Chris: "In the Summer of 1981, as my Dad drove me around in his Datsun Cherry, I heard Tom Tom Club’s first hit Wordy Rappinghood. This kindled my interest. Genius of Love was released later that year in October and I was hooked. The status of Genius of Love was further elevated by its video. Its wobbly felt-tip pen animation was a fabulous vision although I didn’t actually see it in colour at the time because we only had a small black and white portable TV with no video recorder. MTV had only been launched in the U.S. in August. In fact, I only saw it once or twice ... by chance. I sensed that it was extremely novel, although it didn’t have the naff-ness of a ‘novelty record’. I think it was a big crossover hit, it appealed to children and cool dance audiences. As a 14-year-old, surrounded by electro pop, I was on the cusp of my ‘cool’ identity. The lyrics additionally provided some intriguing signposts to an unexplored world of funk, soul and reggae.

All of the artists listed are now cornerstones of my record collection: Bootsy Collins, Smokey Robinson, Bob Marley, Sly and Robbie, Bohannon, Kurtis Blow and of course James Brown. It took me a further 5 years to finally own Genius of Love. It’s on their first album which I bought at a record fayre at the McLellan Galleries in Glasgow, a fact noted in my purchase archive on 31.08.86, two weeks before I became an undergraduate student at Glasgow School of Art. Those fayres were regular, sprawling and majestic affairs and, after a visit to one, I would have strange dreams for the rest of the following week that involved discovering rare records with elusive images on their covers.

My recording is a document of my 11-year-old son Gil playing some treated keyboard stabs over some handclaps and bass. I’ve designed a sleeve and label in response to the lyric Who needs to think when your feet just go, created a set of pop-up Dissolves that celebrate two of the less familiar artists on the Tom Tom Club list (Hamilton Bohannon and Kurtis Blow), paid homage to the energy of the video with the Earworm multiple made from reclaimed copper electrical wire and penned a short philosophical text in response to the lyric which is part of the recording, alebit a little lost in our lo-fi recording process."

With thanks to Tom Rodgers and Fred Aldous.

Genius of Love Tom Tom Club

What you gonna do when you get out of jail?
I'm gonna have some fun. What do you consider fun?
Fun, natural fun. I'm in heaven. With my boyfriend, my laughing boyfriend
There's no beginning and there is no end. Time isn't present in that dimension
He'll take my arm. When we're walking, rolling and rocking
It is one time I'm glad I'm not a man. Feels like I'm dreaming, but I'm not sleeping
I'm in heaven. With the maven of funk mutation
Clinton's musicians such as Bootsy Collins
Raise expectations to a new intention. No one can sing
Quite like Smokey, Smokey Robinson
Wailin' and skankin' to Bob Marley
Reggae's expanding with Sly and Robbie
Oops! Your mama said uh (x3)
All the weekend. Boyfriend was missing. I surely miss him
The way he'd hold me in his warm arms. We went insane when we took cocaine
Bohannon, Bohannon, Bohannon, Bohannon Bohannon, Bohannon, Bohannon, Bohannon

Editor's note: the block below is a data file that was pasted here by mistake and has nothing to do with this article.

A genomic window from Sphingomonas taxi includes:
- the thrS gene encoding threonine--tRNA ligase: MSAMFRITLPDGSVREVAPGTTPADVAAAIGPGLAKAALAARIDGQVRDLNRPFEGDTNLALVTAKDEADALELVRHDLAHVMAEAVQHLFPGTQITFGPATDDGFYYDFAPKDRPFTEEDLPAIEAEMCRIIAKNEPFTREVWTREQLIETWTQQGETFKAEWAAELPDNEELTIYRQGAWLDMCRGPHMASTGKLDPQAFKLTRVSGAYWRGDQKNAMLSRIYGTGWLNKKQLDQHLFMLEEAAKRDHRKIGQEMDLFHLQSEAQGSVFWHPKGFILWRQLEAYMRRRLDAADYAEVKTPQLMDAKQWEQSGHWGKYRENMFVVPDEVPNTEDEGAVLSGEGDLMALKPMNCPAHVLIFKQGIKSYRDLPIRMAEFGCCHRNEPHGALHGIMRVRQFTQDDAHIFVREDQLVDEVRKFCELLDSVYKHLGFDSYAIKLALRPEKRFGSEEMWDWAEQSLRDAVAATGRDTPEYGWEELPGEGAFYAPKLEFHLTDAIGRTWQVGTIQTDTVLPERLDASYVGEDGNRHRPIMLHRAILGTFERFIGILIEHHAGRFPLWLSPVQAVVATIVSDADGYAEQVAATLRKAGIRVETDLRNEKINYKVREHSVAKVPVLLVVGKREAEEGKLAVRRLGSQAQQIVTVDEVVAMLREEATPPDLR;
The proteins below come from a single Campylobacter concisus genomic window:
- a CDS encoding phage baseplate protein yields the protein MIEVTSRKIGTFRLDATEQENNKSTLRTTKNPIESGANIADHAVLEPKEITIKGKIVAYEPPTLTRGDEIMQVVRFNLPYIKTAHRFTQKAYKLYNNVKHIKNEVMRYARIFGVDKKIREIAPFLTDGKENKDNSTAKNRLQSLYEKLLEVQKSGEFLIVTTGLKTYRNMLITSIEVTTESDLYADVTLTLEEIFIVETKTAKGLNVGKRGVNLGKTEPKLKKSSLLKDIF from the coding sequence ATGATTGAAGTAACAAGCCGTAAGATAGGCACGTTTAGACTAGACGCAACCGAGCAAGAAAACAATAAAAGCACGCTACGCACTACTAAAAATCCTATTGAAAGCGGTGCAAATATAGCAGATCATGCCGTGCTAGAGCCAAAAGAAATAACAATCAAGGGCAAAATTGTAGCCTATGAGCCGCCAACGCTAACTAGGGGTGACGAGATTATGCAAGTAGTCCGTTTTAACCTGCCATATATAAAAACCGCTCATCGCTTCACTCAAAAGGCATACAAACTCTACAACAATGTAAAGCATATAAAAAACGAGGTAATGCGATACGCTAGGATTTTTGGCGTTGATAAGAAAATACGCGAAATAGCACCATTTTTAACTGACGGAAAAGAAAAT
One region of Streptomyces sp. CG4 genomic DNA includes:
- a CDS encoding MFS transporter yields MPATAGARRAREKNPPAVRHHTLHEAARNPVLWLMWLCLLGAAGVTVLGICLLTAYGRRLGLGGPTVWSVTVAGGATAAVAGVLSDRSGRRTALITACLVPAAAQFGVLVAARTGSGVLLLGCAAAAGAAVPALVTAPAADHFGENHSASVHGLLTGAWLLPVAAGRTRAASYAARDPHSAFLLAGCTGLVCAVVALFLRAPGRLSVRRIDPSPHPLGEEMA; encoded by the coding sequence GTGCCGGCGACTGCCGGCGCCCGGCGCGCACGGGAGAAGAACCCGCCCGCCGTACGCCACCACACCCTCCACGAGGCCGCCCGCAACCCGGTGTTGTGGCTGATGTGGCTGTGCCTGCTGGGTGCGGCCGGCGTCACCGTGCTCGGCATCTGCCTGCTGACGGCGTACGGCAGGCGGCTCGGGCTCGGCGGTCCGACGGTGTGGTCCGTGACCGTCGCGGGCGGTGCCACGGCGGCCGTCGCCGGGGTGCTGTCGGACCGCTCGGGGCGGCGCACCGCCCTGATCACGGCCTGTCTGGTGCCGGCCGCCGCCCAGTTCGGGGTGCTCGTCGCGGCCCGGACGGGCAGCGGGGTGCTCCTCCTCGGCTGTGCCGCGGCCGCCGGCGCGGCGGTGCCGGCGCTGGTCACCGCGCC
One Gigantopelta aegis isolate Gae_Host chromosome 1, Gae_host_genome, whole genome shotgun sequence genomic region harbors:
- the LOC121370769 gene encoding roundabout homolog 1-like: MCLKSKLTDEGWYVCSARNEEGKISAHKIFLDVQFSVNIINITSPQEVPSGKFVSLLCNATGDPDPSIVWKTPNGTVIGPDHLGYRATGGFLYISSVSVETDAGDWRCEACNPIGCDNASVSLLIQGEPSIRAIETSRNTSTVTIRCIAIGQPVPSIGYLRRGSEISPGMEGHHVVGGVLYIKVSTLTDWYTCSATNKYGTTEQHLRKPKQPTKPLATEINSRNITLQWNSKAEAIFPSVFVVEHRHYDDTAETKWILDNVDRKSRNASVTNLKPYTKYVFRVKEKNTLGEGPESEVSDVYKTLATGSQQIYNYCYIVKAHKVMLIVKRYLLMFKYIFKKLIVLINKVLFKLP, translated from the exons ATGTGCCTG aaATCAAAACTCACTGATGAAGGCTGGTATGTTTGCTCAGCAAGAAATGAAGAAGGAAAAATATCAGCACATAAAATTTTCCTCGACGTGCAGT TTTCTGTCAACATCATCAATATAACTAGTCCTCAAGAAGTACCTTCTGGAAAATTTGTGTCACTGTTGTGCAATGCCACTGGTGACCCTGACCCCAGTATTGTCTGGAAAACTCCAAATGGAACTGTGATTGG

Stepping in a rhythm to a Kurtis Blow
Who needs to think when your feet just go. With a hippie-the-hip and a hippie-the-hop
Who needs to think when your feet just go Bohannon, Bohannon, Bohannon, Bohannon
Who needs to think when your feet just go Bohannon, Bohannon, Bohannon, Bohannon
James Brown, James Brown, James Brown, James Brown

If you see him. Please remind him, unhappy boyfriend
Well, he's the genius of love
He's got a greater depth of feeling
Well, he's the genius of love. He's so deep

Signposts "As I mention in my introduction, the track includes some useful signposts which I eagerly followed. Bootsy Collins - his first solo album, George Clinton is all over it too, Prince was taking notes, Smokey Robinson and the Miracles, all the hits are here. These are a great series of Tamla Motown comps, My Girl Has Gone is a fave, Bob Marley, I’m embarrassed to say that I don’t own any Bob Marley vinyl, just 3 CDs, this, Soul Rebels and Exodus, they are all brilliant of course, Sly + Robbie / Tappa Zukie, they both play on these Tappa Zukie Dubs, towering, stately, mind-altering, Hamilton Bohannon, a brilliant, infectious, minimalist disco record, Kurtis Blow / Fat Boys, don’t own any Kurtis Blow solo work but he wrote a number of tracks on this 2 x LP that has some phenomenal extended human beat boxing on it, James Brown Talkin’ Loud and Saying Nothing on this 1972 album is a juggernaut of total rhythm, I have an even better unedited version on the 2 x LP In the Jungle Groove."

The zine with haunting lo-fi home-made 5" records

ISSUE 8 (Apr 2023) Betty Boo Where are you baby? (1990) - selected by Betty Boolean

Issue 8 The SECRET ORIGIN of Betty Boolean has been created by Betty Boolean around the Betty Boo track Where are you baby? from 1990. The issue comprises two 1'00" audio tracks on double-sided 5" vinyl in printed sleeve and sash, including QR codes linking to textwork, exclusive 16p colour zine unpacking the story further, reworked Bacon Masks, fragments from A smell of money down the drain and comic book pages.